• And, of course, Art is INT-based; you'll need 25 or more INT if your Analyst is an artist.
  • Optionally: the Member class
    • Are you faculty at a university somewhere? Or or you a member of one of the Commonwealth's professional guilds? Represent it with the Member class.
  • Optionally: a skill kit or shop.
    • A skill kit might contain the tools specific to your area of expertise, while a shop might include a library, an office, quills, paper, or a space for tutoriing.
    • A Profession: Scholar skill kit is a workable way to "cheat" and get a flexible kit that includes "you know, probably papers, pens, and some reference books."
    • You should definitely take a Skill Kit or Shop if you don't take the Member class — because your character has to have their papers and notes somewhere, and if they're not a Member of a of some organization, they have to provide it themselves.
    • You might want to take a Skill Kit or Shop even if you are a Member of an organization, so that you aren't dependant on that organization for support — which is especially important if you're a travelling scholar who might find themselves far away from the college that they're a member of.
  • Optionally: Profession: Scholar at 50 or more.
    • This is in addition to your two-or-more other knowledge skills at 70 or more.
    • Profession: Scholar is useful if your character makes their living as a scholar — by tutoring students, lecturing, conducting research, and corresponding with other scholars.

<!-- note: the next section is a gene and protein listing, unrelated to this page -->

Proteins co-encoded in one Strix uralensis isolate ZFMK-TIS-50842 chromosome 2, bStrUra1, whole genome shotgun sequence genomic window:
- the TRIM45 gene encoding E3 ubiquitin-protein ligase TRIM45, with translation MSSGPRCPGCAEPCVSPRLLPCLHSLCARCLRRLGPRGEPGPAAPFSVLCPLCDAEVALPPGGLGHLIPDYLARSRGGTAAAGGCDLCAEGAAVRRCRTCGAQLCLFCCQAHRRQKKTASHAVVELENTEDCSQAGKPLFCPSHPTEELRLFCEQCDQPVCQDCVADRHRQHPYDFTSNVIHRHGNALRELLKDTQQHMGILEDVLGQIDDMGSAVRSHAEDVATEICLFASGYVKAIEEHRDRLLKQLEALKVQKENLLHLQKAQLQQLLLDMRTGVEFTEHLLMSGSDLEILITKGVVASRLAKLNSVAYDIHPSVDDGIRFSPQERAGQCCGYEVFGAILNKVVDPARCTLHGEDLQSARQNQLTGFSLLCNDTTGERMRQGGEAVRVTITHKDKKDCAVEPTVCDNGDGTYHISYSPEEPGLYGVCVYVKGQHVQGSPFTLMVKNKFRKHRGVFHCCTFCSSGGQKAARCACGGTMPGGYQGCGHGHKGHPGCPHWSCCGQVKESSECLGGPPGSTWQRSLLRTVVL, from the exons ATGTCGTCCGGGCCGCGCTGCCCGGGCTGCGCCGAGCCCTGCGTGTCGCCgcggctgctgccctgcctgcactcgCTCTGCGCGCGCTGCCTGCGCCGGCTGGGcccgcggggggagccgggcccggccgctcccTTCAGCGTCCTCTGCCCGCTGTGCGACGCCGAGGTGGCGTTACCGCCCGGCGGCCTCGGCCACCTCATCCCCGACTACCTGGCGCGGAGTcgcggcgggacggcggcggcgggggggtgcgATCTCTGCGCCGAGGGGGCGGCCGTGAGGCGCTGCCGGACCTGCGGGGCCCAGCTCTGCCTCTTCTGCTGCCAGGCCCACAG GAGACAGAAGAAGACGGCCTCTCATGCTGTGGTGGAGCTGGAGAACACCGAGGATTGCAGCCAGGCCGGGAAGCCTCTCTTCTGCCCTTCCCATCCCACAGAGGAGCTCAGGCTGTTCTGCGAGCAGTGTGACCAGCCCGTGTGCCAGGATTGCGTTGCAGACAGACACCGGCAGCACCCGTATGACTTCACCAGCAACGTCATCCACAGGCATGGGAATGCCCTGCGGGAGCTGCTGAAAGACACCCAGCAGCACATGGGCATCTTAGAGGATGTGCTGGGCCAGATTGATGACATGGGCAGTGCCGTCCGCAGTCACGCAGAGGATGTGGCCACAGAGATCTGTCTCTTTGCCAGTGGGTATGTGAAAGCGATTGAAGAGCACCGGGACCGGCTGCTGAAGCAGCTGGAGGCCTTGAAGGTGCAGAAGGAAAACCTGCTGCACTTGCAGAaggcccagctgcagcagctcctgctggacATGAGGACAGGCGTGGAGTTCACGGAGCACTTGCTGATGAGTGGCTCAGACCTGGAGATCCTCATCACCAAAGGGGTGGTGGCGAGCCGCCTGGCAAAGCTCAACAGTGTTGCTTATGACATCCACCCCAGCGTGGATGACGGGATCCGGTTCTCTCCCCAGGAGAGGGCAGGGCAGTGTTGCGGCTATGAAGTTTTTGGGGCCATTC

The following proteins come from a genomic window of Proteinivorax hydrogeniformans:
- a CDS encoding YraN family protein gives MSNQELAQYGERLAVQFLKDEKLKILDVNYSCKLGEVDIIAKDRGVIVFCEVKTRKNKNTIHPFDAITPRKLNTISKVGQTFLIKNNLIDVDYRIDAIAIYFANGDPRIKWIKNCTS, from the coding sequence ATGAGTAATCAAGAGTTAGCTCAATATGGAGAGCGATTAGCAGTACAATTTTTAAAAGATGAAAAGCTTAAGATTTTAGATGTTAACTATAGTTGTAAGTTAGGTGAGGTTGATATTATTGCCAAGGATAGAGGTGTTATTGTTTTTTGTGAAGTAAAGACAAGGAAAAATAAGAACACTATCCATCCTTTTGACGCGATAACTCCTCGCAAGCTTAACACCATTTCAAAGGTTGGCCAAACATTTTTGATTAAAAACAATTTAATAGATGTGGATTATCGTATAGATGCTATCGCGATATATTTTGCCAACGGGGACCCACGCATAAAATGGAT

If your character is good at Analysis:

  • At least two Knowledge skills at 50.
  • Research at at least 50
    • Research might be even more important if we already know your character doesn't know everything about their particular expertise.
  • Either the Scholar class or the Jack of All Trades class.
    • These classes remain important for the same reasons, but note that you'll need to take good enough COG and INT to use them.
    • If you don't take one of these classes, you might encounter a lot of situations where your group needs an analyst but you can't help.
  • 20 COG or more
  • 20 INT or more, if you're going to take Jack of All Trades

Playing an Analyst

As an analyst, your main job is to provide the party with information.